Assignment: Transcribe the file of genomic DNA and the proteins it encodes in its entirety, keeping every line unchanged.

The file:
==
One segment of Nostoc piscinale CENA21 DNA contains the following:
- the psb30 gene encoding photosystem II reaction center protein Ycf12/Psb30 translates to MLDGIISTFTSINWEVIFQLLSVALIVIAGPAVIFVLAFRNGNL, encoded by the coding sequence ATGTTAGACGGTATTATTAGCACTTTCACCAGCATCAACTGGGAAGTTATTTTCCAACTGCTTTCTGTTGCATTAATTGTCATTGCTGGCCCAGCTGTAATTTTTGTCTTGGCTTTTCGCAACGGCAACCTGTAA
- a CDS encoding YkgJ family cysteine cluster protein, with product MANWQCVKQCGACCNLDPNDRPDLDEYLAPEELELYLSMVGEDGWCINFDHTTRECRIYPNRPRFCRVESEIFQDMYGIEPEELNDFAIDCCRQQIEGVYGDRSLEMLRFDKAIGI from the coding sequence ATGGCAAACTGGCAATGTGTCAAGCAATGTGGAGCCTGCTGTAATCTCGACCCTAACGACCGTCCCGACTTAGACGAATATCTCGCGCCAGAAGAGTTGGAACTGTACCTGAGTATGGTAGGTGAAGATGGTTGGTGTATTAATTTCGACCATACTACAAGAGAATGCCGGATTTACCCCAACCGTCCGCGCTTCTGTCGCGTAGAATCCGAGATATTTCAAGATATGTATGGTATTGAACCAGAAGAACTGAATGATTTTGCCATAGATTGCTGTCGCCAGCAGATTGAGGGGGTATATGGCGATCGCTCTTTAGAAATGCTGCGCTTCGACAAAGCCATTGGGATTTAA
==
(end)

One segment of Nostoc piscinale CENA21 DNA contains the following:
- the psb30 gene encoding photosystem II reaction center protein Ycf12/Psb30 translates to MLDGIISTFTSINWEVIFQLLSVALIVIAGPAVIFVLAFRNGNL, encoded by the coding sequence ATGTTAGACGGTATTATTAGCACTTTCACCAGCATCAACTGGGAAGTTATTTTCCAACTGCTTTCTGTTGCATTAATTGTCATTGCTGGCCCAGCTGTAATTTTTGTCTTGGCTTTTCGCAACGGCAACCTGTAA
- a CDS encoding YkgJ family cysteine cluster protein, with product MANWQCVKQCGACCNLDPNDRPDLDEYLAPEELELYLSMVGEDGWCINFDHTTRECRIYPNRPRFCRVESEIFQDMYGIEPEELNDFAIDCCRQQIEGVYGDRSLEMLRFDKAIGI from the coding sequence ATGGCAAACTGGCAATGTGTCAAGCAATGTGGAGCCTGCTGTAATCTCGACCCTAACGACCGTCCCGACTTAGACGAATATCTCGCGCCAGAAGAGTTGGAACTGTACCTGAGTATGGTAGGTGAAGATGGTTGGTGTATTAATTTCGACCATACTACAAGAGAATGCCGGATTTACCCCAACCGTCCGCGCTTCTGTCGCGTAGAATCCGAGATATTTCAAGATATGTATGGTATTGAACCAGAAGAACTGAATGATTTTGCCATAGATTGCTGTCGCCAGCAGATTGAGGGGGTATATGGCGATCGCTCTTTAGAAATGCTGCGCTTCGACAAAGCCATTGGGATTTAA